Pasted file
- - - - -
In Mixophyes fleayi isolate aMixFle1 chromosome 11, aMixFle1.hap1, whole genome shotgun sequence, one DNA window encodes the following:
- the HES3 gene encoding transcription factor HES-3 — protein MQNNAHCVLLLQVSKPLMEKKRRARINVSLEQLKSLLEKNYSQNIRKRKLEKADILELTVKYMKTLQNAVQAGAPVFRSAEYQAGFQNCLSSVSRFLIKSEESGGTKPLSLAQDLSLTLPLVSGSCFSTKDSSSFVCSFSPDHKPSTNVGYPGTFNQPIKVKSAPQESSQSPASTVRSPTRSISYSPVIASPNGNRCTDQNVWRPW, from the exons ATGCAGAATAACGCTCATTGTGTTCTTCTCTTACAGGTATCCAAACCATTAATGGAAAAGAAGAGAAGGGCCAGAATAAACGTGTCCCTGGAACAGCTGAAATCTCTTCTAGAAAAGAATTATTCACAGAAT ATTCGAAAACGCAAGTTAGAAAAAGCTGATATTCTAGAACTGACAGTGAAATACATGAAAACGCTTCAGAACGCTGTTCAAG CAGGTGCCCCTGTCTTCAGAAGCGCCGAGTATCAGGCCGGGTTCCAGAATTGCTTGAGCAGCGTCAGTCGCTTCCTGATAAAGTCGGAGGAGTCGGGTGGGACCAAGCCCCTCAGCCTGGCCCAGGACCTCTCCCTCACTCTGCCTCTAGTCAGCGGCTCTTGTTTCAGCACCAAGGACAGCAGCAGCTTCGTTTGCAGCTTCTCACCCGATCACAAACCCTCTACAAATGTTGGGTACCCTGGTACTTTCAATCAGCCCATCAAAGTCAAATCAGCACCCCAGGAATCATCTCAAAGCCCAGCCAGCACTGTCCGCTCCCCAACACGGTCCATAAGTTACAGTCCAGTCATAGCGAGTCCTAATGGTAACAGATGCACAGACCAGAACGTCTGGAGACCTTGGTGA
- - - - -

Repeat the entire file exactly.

In Mixophyes fleayi isolate aMixFle1 chromosome 11, aMixFle1.hap1, whole genome shotgun sequence, one DNA window encodes the following:
- the HES3 gene encoding transcription factor HES-3 — protein MQNNAHCVLLLQVSKPLMEKKRRARINVSLEQLKSLLEKNYSQNIRKRKLEKADILELTVKYMKTLQNAVQAGAPVFRSAEYQAGFQNCLSSVSRFLIKSEESGGTKPLSLAQDLSLTLPLVSGSCFSTKDSSSFVCSFSPDHKPSTNVGYPGTFNQPIKVKSAPQESSQSPASTVRSPTRSISYSPVIASPNGNRCTDQNVWRPW, from the exons ATGCAGAATAACGCTCATTGTGTTCTTCTCTTACAGGTATCCAAACCATTAATGGAAAAGAAGAGAAGGGCCAGAATAAACGTGTCCCTGGAACAGCTGAAATCTCTTCTAGAAAAGAATTATTCACAGAAT ATTCGAAAACGCAAGTTAGAAAAAGCTGATATTCTAGAACTGACAGTGAAATACATGAAAACGCTTCAGAACGCTGTTCAAG CAGGTGCCCCTGTCTTCAGAAGCGCCGAGTATCAGGCCGGGTTCCAGAATTGCTTGAGCAGCGTCAGTCGCTTCCTGATAAAGTCGGAGGAGTCGGGTGGGACCAAGCCCCTCAGCCTGGCCCAGGACCTCTCCCTCACTCTGCCTCTAGTCAGCGGCTCTTGTTTCAGCACCAAGGACAGCAGCAGCTTCGTTTGCAGCTTCTCACCCGATCACAAACCCTCTACAAATGTTGGGTACCCTGGTACTTTCAATCAGCCCATCAAAGTCAAATCAGCACCCCAGGAATCATCTCAAAGCCCAGCCAGCACTGTCCGCTCCCCAACACGGTCCATAAGTTACAGTCCAGTCATAGCGAGTCCTAATGGTAACAGATGCACAGACCAGAACGTCTGGAGACCTTGGTGA